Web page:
Rowan Moore in The Guardian also criticises the Glasgow School of Art Extension: "Looking at the confrontation of the old and proposed buildings across Renfrew Street, it's hard to see the evidence of all Holl's thoughtfulness and attention. The new follows the approximate shape of the old, but it is bulked up and coarser-grained. It makes its moves in increments of metres rather than the fractions of inches in which Mackintosh worked. It looks like the old building's robotic cousin".
"One of the marvels of Mackintosh is the way his building varies on every front, in response to different settings, while keeping an overall integrity. The Holl design is more monolithic, with a narrower range of notes. This exaggerates its bulk, making it into a single conspicuous object. The hard, sharp, bright glass, meanwhile, threatens to outsmart the weathered stone of the old, turning it from mellow into shabby. Holl's team say the glass will be subtle and respectful, almost like alabaster, but it's hard to be confident about this from the available information".
"It is not that the new has to bow and scrape to Mackintosh. A contrasting material is better than a pale shadow of his unrepeatable stonework. There is much to like about Holl's interior: his studios and his idea of making social places out of the stairs and galleries that connect them. But outside there is no sense of rhyme or rapport between the two buildings. This is not a project that needs ripping up and starting again, but it needs a lot more work if it is to be equal to its good intentions and of the ghost of Mackintosh".
And what of jmarchitects? Are they still completely involved in design decisions on the Glasgow School of Art Extension, or are they waiting in the wings to detail up Steven Holl's concept? Having worked on the Scottish Parliament (interior, for EMBT / RMJM) I'm all too aware of how difficult these relationships can be, but observers will rightfully question how involved jmarchitects are.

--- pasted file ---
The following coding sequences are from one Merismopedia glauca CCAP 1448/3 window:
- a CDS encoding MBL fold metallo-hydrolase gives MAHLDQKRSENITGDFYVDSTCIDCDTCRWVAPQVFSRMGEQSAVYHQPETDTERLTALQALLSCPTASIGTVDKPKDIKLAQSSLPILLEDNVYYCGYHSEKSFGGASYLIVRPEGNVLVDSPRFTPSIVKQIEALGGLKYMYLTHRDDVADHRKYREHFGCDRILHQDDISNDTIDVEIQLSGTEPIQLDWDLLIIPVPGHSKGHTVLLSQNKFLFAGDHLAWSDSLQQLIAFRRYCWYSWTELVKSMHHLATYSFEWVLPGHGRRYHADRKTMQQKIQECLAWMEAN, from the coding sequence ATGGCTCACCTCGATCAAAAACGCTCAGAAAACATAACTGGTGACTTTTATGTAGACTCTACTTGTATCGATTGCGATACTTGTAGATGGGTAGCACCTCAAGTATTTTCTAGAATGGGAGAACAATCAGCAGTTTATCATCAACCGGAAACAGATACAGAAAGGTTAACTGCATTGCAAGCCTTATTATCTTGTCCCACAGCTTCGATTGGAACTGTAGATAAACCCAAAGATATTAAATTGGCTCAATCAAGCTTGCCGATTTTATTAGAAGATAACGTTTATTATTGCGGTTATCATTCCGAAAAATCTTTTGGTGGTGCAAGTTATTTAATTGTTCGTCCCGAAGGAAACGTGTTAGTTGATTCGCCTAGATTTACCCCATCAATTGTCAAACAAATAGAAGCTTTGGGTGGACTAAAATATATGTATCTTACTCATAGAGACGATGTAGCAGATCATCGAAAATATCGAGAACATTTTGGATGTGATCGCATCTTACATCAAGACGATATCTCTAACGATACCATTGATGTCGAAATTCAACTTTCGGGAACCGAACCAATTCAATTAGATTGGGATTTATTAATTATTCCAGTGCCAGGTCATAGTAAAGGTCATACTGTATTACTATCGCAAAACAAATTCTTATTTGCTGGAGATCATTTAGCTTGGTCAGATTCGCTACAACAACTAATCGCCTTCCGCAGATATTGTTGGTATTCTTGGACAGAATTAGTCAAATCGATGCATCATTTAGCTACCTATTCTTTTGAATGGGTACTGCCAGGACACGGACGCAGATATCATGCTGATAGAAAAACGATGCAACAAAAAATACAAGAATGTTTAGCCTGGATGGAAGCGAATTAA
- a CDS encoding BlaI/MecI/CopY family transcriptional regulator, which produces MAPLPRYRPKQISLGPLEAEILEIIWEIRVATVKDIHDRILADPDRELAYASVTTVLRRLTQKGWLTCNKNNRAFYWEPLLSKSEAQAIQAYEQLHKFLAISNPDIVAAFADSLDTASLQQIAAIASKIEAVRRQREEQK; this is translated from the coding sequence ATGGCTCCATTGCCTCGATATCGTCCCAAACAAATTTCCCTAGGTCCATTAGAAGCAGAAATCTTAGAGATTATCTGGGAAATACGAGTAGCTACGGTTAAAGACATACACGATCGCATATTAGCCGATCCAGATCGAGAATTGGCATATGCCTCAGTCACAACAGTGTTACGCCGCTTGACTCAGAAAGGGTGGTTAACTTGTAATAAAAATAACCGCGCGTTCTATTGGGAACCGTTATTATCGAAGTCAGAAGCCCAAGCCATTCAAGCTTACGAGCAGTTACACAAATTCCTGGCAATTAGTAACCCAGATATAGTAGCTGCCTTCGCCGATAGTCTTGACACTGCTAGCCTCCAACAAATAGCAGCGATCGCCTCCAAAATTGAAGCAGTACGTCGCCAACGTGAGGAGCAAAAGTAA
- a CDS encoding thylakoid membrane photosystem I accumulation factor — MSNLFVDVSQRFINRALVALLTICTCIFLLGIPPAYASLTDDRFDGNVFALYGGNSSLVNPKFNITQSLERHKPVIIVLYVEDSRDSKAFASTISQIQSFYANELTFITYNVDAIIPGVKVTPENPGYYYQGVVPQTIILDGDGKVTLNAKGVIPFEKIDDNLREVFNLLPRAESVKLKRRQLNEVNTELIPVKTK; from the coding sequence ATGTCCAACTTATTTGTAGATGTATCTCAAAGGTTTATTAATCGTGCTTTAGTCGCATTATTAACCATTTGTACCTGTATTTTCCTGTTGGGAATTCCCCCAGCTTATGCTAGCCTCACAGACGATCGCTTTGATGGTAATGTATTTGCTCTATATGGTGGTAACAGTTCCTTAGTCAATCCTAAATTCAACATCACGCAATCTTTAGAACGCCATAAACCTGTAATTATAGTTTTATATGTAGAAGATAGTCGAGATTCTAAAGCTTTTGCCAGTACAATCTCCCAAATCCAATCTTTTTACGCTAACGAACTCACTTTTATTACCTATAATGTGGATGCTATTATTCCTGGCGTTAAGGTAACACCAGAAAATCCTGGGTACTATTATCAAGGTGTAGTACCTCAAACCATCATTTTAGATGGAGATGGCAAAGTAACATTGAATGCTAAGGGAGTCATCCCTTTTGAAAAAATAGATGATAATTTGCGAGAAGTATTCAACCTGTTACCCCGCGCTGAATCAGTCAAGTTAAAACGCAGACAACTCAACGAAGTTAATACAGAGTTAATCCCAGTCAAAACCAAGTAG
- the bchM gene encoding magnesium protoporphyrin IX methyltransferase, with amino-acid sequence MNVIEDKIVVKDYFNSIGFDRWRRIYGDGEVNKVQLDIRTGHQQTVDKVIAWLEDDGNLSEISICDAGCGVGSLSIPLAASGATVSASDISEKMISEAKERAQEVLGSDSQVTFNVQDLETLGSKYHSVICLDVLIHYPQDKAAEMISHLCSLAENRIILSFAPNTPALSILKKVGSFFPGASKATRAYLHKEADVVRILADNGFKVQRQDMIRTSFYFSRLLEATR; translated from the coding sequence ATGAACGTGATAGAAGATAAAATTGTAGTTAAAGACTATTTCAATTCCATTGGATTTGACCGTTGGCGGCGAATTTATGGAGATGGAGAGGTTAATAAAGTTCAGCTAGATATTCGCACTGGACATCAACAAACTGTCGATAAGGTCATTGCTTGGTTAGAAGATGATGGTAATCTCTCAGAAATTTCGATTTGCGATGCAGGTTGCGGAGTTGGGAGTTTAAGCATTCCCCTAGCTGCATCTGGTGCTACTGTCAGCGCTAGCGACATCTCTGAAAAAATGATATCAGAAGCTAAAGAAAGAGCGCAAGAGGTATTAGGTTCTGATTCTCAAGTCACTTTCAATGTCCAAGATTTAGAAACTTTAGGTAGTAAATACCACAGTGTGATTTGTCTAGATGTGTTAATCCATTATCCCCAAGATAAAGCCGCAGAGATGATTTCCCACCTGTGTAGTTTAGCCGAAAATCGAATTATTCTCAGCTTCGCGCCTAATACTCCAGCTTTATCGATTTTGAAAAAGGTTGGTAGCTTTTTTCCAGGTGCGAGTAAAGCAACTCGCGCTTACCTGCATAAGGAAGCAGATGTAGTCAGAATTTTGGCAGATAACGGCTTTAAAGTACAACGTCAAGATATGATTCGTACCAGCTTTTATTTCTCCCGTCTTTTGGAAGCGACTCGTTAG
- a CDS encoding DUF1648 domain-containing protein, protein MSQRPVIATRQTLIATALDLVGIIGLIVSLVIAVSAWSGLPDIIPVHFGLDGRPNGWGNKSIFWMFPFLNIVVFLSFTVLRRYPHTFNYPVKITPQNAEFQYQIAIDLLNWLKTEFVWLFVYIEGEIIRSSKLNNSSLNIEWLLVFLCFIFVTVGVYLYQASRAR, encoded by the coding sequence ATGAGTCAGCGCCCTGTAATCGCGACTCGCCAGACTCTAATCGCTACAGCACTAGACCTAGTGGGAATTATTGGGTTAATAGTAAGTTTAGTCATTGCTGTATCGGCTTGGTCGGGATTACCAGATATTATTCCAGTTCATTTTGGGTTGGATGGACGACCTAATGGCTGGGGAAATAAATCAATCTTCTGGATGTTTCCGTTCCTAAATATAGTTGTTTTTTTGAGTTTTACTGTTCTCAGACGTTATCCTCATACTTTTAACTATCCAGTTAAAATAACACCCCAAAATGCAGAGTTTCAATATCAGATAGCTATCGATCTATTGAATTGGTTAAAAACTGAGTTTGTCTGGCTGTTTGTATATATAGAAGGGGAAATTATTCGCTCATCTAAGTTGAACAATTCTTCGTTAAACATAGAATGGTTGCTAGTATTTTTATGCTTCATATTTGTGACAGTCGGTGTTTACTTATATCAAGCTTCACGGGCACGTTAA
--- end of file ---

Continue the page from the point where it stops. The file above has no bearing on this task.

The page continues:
Finally, yes the current buildings on the site are not the best, but that should not really be part of the equation: we have a world-class sophisticated building on the south side of the street which oozes charisma and is intricately woven. Any building facing it needs a degree of 'sophistication', 'ingenuity', and yes 'reverence'. Reverence doesn't mean it can't be contemporary, innovative, contrasting, nor does it mean submissive. The Glasgow School of Art Extension could be new and bold, but there is a knack to this. A cursory glance around the globe tells us world-famous architects don't always succeed in locations of sensitivity.
Adrian Welch, e-architect Editor.
Images of the Glasgow School of Art buildings, 18 Jun 2009:
Latest Letter by William Curtis re Glasgow School of Art Extension design by Steven Holl Architects and jmarchitects, in the Architectural Record:
GLASGOW SCHOOL OF ART: AN OPEN LETTER TO THE GOVERNORS, THE DIRECTOR, THE FACULTY, STUDENTS, STAFF, ALUMNAE AND ALUMNI
To All Concerned,
A year and three score days ago we assembled in the Glasgow School of Art to celebrate the Centennial of Mackintosh’s much-loved masterpiece. People of many nationalities came together to salute a remarkable work that belongs to its city but also to the world. I was honoured to deliver the keynote address, ‘Materials of the Imagination’, which explored the rich form and meaning of the building, and its diverse sources from Scottish castles, to steamships, to Michelangelo. I suggested that a work of a high order is like a constructed myth. While responding to its time, it inspires future generations. Without pretension or show, Mackintosh’s building goes about its daily business but touches all who enter there.